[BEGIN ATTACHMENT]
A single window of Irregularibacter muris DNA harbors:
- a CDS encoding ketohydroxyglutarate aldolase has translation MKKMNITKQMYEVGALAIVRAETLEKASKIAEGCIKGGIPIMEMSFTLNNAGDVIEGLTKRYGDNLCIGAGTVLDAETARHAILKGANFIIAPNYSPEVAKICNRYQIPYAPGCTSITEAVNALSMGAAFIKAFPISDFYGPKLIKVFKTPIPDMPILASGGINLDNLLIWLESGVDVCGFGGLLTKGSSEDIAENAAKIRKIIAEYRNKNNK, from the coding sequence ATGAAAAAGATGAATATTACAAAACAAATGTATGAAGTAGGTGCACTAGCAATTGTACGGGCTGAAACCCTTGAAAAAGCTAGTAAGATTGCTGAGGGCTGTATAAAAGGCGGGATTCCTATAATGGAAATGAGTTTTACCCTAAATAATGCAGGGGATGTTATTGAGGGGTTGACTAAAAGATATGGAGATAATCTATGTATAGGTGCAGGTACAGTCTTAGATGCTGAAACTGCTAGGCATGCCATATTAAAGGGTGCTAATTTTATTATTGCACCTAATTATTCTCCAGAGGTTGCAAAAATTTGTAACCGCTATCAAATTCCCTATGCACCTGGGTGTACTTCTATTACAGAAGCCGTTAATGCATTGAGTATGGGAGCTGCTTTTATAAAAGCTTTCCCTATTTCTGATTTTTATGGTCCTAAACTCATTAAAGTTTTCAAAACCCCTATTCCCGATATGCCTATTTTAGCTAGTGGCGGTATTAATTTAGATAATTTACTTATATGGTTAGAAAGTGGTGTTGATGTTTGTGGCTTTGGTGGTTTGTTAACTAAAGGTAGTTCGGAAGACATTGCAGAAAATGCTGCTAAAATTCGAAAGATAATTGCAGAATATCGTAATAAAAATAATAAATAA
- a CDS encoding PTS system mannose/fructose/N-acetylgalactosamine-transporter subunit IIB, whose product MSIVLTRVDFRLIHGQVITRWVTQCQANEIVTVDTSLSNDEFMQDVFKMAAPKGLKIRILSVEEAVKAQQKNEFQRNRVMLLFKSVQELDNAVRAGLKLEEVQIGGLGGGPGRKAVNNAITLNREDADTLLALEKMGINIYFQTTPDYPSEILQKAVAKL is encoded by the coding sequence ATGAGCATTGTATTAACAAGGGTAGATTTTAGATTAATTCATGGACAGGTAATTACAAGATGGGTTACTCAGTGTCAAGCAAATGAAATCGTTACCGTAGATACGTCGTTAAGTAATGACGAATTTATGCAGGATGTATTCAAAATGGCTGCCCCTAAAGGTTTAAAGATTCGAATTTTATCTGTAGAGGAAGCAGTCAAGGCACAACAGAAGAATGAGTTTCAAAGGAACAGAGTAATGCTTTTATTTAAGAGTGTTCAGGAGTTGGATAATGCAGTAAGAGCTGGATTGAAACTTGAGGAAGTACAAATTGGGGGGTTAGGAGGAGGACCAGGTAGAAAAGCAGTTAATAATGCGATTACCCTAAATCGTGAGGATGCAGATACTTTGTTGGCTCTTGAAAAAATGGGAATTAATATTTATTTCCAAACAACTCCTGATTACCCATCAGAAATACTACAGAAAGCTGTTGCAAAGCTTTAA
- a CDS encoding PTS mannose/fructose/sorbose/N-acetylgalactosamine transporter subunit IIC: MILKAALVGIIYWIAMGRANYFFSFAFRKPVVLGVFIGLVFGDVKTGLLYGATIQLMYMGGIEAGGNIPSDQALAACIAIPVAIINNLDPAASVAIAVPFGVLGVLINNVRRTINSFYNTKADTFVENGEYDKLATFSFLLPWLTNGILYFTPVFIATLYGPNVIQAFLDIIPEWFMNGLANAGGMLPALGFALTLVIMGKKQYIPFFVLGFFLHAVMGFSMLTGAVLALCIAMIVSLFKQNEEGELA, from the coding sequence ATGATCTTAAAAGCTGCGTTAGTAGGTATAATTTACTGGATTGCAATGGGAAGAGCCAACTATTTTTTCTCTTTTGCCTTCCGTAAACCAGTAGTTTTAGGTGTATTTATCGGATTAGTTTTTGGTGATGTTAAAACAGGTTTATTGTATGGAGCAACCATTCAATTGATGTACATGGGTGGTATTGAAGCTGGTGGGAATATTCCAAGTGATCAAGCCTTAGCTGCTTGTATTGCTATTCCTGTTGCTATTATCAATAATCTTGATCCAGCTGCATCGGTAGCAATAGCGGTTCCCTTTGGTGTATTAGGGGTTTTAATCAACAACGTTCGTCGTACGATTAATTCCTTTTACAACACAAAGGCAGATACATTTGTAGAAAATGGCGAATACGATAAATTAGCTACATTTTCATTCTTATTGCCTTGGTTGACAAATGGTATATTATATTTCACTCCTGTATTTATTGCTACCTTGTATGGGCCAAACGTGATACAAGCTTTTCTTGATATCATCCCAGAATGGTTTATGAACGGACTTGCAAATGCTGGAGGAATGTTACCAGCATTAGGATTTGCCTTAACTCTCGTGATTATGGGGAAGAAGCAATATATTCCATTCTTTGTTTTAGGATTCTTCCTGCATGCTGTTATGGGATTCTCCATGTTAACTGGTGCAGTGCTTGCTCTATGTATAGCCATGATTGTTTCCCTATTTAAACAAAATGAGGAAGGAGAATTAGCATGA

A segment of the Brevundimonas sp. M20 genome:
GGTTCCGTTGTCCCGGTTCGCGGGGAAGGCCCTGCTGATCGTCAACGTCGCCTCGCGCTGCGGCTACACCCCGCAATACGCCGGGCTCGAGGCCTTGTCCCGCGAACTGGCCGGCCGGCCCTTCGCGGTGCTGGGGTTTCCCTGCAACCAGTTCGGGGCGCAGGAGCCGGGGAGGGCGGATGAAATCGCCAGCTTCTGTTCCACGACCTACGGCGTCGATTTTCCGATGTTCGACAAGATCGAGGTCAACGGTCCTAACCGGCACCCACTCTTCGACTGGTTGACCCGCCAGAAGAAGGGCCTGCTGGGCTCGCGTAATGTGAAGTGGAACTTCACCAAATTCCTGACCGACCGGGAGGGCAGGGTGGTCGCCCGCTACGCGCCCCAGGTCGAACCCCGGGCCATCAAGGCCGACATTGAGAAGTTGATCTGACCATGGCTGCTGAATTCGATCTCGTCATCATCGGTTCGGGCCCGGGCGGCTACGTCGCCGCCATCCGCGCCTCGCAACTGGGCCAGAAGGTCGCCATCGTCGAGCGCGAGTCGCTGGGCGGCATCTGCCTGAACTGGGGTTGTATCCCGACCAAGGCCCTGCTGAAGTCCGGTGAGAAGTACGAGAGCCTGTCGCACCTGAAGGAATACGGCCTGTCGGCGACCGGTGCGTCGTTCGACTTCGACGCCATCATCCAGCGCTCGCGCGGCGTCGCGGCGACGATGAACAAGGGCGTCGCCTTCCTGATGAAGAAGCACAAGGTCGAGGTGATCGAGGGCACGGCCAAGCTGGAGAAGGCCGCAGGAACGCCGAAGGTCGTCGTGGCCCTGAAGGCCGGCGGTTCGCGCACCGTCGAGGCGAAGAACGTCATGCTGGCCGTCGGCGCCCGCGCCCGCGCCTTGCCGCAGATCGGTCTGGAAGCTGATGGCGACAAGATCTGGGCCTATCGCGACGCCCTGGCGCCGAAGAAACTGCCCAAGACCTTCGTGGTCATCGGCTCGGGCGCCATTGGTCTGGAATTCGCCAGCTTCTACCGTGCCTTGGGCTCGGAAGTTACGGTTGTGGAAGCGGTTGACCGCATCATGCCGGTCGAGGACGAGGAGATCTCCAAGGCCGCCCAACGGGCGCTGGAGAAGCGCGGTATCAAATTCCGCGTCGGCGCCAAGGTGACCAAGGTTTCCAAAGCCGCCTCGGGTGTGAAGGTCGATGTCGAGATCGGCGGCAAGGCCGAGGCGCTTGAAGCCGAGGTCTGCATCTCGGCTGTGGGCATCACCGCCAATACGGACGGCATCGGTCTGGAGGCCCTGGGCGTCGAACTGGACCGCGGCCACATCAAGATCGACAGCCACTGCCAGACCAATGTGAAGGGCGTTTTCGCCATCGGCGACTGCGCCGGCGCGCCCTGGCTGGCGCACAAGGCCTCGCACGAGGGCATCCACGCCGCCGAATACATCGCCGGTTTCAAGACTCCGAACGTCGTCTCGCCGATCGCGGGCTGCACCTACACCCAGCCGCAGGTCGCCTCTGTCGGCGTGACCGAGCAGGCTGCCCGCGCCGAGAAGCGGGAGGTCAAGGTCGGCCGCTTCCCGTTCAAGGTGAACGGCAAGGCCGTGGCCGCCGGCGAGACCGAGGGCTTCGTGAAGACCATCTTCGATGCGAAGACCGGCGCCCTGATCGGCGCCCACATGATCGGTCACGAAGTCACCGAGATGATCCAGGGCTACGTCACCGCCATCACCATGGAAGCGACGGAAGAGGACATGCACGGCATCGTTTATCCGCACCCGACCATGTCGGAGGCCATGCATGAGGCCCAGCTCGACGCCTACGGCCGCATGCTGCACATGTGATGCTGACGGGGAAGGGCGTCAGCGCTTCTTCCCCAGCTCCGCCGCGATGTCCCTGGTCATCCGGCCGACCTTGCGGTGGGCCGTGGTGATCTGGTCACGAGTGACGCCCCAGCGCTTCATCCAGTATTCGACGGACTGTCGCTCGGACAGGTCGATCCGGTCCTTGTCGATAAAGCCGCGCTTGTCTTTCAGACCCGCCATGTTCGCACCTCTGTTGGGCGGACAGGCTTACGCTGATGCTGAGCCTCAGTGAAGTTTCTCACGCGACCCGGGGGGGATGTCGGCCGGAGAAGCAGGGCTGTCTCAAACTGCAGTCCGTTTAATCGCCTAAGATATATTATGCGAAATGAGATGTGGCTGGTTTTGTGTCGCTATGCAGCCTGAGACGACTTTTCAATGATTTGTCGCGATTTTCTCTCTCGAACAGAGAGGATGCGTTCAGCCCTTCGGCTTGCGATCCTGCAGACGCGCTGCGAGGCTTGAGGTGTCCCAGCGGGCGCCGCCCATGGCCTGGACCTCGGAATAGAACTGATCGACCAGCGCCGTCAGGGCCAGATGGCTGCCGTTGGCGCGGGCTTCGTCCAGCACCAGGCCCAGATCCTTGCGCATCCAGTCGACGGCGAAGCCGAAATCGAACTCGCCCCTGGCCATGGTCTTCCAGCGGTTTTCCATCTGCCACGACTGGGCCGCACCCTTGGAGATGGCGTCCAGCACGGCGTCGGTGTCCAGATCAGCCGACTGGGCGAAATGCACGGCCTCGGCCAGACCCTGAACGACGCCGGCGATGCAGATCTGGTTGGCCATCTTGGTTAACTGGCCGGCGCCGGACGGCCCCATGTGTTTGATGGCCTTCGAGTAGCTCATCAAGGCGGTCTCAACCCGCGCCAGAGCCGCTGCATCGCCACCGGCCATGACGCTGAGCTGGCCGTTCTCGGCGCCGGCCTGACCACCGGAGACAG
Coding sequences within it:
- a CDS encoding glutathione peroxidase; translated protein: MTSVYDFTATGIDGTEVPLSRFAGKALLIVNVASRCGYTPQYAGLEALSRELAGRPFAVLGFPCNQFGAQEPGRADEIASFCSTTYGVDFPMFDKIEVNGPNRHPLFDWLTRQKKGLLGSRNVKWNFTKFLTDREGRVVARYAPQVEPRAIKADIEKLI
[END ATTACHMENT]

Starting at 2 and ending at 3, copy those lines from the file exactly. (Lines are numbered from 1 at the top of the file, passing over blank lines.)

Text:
- a CDS encoding ketohydroxyglutarate aldolase has translation MKKMNITKQMYEVGALAIVRAETLEKASKIAEGCIKGGIPIMEMSFTLNNAGDVIEGLTKRYGDNLCIGAGTVLDAETARHAILKGANFIIAPNYSPEVAKICNRYQIPYAPGCTSITEAVNALSMGAAFIKAFPISDFYGPKLIKVFKTPIPDMPILASGGINLDNLLIWLESGVDVCGFGGLLTKGSSEDIAENAAKIRKIIAEYRNKNNK, from the coding sequence ATGAAAAAGATGAATATTACAAAACAAATGTATGAAGTAGGTGCACTAGCAATTGTACGGGCTGAAACCCTTGAAAAAGCTAGTAAGATTGCTGAGGGCTGTATAAAAGGCGGGATTCCTATAATGGAAATGAGTTTTACCCTAAATAATGCAGGGGATGTTATTGAGGGGTTGACTAAAAGATATGGAGATAATCTATGTATAGGTGCAGGTACAGTCTTAGATGCTGAAACTGCTAGGCATGCCATATTAAAGGGTGCTAATTTTATTATTGCACCTAATTATTCTCCAGAGGTTGCAAAAATTTGTAACCGCTATCAAATTCCCTATGCACCTGGGTGTACTTCTATTACAGAAGCCGTTAATGCATTGAGTATGGGAGCTGCTTTTATAAAAGCTTTCCCTATTTCTGATTTTTATGGTCCTAAACTCATTAAAGTTTTCAAAACCCCTATTCCCGATATGCCTATTTTAGCTAGTGGCGGTATTAATTTAGATAATTTACTTATATGGTTAGAAAGTGGTGTTGATGTTTGTGGCTTTGGTGGTTTGTTAACTAAAGGTAGTTCGGAAGACATTGCAGAAAATGCTGCTAAAATTCGAAAGATAATTGCAGAATATCGTAATAAAAATAATAAATAA
- a CDS encoding PTS system mannose/fructose/N-acetylgalactosamine-transporter subunit IIB, whose product MSIVLTRVDFRLIHGQVITRWVTQCQANEIVTVDTSLSNDEFMQDVFKMAAPKGLKIRILSVEEAVKAQQKNEFQRNRVMLLFKSVQELDNAVRAGLKLEEVQIGGLGGGPGRKAVNNAITLNREDADTLLALEKMGINIYFQTTPDYPSEILQKAVAKL is encoded by the coding sequence ATGAGCATTGTATTAACAAGGGTAGATTTTAGATTAATTCATGGACAGGTAATTACAAGATGGGTTACTCAGTGTCAAGCAAATGAAATCGTTACCGTAGATACGTCGTTAAGTAATGACGAATTTATGCAGGATGTATTCAAAATGGCTGCCCCTAAAGGTTTAAAGATTCGAATTTTATCTGTAGAGGAAGCAGTCAAGGCACAACAGAAGAATGAGTTTCAAAGGAACAGAGTAATGCTTTTATTTAAGAGTGTTCAGGAGTTGGATAATGCAGTAAGAGCTGGATTGAAACTTGAGGAAGTACAAATTGGGGGGTTAGGAGGAGGACCAGGTAGAAAAGCAGTTAATAATGCGATTACCCTAAATCGTGAGGATGCAGATACTTTGTTGGCTCTTGAAAAAATGGGAATTAATATTTATTTCCAAACAACTCCTGATTACCCATCAGAAATACTACAGAAAGCTGTTGCAAAGCTTTAA